|Infobox on Latex
|Example of Latex
|Stowage factor (in m3/t)
|1,36/1,84 m3/t (drums)
|Humidity / moisture
Description / Application
Latex is found in the sap of the Para rubber tree. The tree takes its name from the state of Pará, Brazil. Latex is used to make rubber. Brazil, in particular the city of Manaus grew rich on latex. Today, much natural latex comes from Southeast Asia, particularly Malaysia and Indonesia. Rubber can be produced synthetically (this means that it can be made in factories).
Latex is an aqueous suspension of rubber to which a few per cent ammonia is added as preservative. It is acknowledged as a very good preservative.
Shipment / Storage / Risk factors
Should not be subjected to extremes of temperature and if it goes solid then it is virtually irreversible. Do not stow in vicinity of "Cutch" which can contaminate and also should not be in contact with galvanized materials, brass, copper or yellow metals.
Latex is carried in bulk or in drums . In vessels with deep tanks the surface of the tank is first coated in candle wax or similar substance to allow the tanks to be sliced of residue on discharge.
Drums of latex are usually coated on the inside and can be loaded in a 20GP container.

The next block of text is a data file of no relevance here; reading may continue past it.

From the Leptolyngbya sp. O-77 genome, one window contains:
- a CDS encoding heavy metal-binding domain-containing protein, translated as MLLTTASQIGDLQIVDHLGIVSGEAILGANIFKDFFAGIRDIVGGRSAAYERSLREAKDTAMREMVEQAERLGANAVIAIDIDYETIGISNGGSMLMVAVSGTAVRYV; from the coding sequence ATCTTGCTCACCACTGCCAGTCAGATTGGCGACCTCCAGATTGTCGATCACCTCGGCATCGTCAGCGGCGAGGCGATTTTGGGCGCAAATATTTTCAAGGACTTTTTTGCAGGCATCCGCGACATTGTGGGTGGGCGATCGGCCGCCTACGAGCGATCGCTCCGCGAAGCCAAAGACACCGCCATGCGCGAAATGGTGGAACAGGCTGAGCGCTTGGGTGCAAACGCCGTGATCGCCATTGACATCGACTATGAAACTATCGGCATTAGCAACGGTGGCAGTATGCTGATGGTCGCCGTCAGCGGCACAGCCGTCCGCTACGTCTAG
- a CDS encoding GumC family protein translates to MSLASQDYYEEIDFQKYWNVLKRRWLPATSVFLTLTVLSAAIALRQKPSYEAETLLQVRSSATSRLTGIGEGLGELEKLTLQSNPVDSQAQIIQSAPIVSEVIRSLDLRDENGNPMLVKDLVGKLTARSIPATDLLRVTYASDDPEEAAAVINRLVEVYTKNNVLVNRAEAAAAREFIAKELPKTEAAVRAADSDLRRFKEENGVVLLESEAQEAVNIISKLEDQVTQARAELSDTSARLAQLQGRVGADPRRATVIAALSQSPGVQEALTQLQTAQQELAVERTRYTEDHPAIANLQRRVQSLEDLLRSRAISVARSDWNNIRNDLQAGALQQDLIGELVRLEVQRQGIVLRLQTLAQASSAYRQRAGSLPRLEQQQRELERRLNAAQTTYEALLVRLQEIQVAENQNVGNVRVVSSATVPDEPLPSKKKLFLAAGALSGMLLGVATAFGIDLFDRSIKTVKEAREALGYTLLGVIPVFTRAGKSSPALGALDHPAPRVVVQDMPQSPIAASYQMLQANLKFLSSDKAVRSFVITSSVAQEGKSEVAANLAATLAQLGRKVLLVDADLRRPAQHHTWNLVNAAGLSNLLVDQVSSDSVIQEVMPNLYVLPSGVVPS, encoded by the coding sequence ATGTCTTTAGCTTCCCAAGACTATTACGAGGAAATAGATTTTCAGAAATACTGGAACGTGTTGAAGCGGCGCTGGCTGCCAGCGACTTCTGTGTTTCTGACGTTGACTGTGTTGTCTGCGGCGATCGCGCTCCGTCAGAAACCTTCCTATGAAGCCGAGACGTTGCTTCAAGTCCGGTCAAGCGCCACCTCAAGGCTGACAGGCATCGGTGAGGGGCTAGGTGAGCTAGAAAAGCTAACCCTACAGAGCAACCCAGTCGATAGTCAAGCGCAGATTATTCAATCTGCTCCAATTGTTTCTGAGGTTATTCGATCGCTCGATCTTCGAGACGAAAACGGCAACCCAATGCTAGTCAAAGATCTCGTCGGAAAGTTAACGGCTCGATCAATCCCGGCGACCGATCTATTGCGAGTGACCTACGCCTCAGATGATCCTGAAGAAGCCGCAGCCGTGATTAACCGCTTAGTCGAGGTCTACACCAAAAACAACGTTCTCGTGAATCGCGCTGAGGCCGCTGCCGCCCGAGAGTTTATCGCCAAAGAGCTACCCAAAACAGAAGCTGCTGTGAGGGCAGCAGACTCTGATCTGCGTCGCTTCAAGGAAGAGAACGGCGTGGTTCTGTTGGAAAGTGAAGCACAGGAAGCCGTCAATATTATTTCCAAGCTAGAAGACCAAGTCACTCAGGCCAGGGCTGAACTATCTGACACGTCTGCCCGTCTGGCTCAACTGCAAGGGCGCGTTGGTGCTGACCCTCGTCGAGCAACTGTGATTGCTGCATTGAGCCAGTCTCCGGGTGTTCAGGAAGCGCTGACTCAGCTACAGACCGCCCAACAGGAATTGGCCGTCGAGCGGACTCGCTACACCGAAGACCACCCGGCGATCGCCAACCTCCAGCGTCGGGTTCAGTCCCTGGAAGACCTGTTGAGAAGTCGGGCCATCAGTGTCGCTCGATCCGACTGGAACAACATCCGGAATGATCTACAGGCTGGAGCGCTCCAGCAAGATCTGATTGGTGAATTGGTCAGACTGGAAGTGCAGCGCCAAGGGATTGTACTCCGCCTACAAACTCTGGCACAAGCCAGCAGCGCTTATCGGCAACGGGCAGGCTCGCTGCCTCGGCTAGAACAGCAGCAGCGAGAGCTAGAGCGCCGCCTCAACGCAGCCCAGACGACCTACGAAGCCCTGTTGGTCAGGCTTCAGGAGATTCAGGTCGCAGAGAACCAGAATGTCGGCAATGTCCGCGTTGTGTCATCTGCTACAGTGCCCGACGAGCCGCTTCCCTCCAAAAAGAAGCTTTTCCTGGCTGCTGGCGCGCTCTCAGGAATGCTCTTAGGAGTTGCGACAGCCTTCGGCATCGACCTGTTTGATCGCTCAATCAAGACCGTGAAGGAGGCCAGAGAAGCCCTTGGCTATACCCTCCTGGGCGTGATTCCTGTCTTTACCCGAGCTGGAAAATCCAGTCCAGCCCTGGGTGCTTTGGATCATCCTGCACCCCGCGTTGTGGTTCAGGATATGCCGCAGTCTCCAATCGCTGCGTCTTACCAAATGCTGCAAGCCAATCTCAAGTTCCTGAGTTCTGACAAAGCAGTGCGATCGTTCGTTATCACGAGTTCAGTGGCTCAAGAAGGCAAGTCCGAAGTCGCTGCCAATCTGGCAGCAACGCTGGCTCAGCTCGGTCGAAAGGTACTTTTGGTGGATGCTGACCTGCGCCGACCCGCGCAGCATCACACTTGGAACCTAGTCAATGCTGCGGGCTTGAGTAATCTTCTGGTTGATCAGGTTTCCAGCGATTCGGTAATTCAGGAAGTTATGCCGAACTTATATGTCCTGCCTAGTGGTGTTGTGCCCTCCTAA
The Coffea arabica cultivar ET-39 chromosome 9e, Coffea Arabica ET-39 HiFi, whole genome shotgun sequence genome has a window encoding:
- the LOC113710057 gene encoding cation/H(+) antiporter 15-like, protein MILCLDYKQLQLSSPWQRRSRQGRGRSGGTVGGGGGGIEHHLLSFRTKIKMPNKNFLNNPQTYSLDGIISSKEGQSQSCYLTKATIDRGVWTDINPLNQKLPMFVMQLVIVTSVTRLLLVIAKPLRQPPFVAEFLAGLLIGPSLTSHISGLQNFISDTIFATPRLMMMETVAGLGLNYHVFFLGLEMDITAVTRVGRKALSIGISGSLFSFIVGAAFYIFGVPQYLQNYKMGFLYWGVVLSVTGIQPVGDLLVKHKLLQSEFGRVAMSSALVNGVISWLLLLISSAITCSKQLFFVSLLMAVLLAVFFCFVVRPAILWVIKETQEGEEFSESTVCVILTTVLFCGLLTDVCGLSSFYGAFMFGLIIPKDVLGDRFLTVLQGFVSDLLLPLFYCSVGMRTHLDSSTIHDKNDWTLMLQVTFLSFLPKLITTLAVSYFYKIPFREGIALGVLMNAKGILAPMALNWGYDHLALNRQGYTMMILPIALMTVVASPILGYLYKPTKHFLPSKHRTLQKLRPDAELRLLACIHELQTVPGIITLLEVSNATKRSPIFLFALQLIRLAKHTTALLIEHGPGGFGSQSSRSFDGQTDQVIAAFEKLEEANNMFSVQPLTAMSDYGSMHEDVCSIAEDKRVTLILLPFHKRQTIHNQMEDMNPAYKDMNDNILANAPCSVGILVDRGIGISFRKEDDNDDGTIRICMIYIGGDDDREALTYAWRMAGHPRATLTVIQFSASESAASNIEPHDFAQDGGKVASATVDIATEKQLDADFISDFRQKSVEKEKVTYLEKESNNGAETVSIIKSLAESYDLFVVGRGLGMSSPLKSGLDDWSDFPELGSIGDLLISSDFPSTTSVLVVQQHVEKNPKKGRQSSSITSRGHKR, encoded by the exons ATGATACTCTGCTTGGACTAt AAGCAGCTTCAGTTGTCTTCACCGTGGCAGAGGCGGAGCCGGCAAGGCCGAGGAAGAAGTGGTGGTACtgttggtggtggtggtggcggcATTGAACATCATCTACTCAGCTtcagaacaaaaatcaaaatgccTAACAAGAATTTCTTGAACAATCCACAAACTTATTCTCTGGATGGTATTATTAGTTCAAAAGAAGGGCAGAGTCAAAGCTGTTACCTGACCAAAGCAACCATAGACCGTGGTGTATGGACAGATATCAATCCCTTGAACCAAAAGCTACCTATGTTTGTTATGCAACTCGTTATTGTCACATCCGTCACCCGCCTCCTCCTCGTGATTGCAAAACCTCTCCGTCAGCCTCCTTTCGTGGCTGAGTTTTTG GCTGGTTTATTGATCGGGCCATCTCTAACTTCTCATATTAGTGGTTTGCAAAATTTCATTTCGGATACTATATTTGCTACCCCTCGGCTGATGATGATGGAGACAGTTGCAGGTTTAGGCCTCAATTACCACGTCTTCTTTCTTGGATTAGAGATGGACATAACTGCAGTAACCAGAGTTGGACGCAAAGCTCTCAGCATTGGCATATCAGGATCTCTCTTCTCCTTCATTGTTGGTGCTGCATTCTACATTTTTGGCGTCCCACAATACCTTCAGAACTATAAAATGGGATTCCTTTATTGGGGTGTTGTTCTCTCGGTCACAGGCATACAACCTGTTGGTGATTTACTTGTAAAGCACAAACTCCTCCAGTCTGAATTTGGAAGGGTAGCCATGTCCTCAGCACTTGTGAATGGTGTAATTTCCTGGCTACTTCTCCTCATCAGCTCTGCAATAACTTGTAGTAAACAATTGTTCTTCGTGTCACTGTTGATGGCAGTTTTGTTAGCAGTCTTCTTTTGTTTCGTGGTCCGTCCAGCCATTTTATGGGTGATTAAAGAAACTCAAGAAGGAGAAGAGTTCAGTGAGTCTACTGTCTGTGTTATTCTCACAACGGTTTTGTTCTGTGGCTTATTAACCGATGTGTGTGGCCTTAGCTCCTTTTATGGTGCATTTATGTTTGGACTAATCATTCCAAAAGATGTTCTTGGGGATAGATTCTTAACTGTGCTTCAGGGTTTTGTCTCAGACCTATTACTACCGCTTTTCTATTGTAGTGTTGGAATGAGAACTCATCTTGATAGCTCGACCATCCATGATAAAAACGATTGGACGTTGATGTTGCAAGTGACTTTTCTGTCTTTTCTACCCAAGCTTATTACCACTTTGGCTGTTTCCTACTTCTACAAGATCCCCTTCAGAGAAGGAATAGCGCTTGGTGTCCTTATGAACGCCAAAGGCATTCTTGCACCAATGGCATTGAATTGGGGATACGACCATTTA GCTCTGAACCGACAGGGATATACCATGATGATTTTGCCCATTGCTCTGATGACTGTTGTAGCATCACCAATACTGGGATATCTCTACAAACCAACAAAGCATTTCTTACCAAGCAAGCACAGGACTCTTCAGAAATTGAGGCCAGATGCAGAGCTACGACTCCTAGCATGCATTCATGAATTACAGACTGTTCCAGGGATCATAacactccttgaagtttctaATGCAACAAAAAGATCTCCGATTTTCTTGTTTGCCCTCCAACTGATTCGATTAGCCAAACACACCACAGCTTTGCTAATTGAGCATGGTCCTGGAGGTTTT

Latex is also carried in bulk liquid form in special 20 Tanks with heating coils.
Flexi-bags provide another alternative stowed inside a 20GP container and are used for transits in temperate climates and where the ammonia preservation level permits. An aqueous suspension of rubber to which a few per cent ammonia is added as preservative. It is acknowledged as a very good preservative.
Rubber latex during transportation and storage should be protected from both extremes of temperature. Low temperatures (0°C or less) may cause damage due to freezing, but prolonged exposure to high temperatures may also be harmful. Drum shipment should not be left standing in the open air in tropical or sub-tropical climates. Apart from low temperature causing rubber latex shipped in drums to be damaged, latex shipped in bulk may suffer similar damage during discharge if adequate measures are not taken against the effect of low temperatures. If brought into port at the time of year when low temperatures prevail, difficulty, loss and extra expense in discharge may arise owing to coagulation.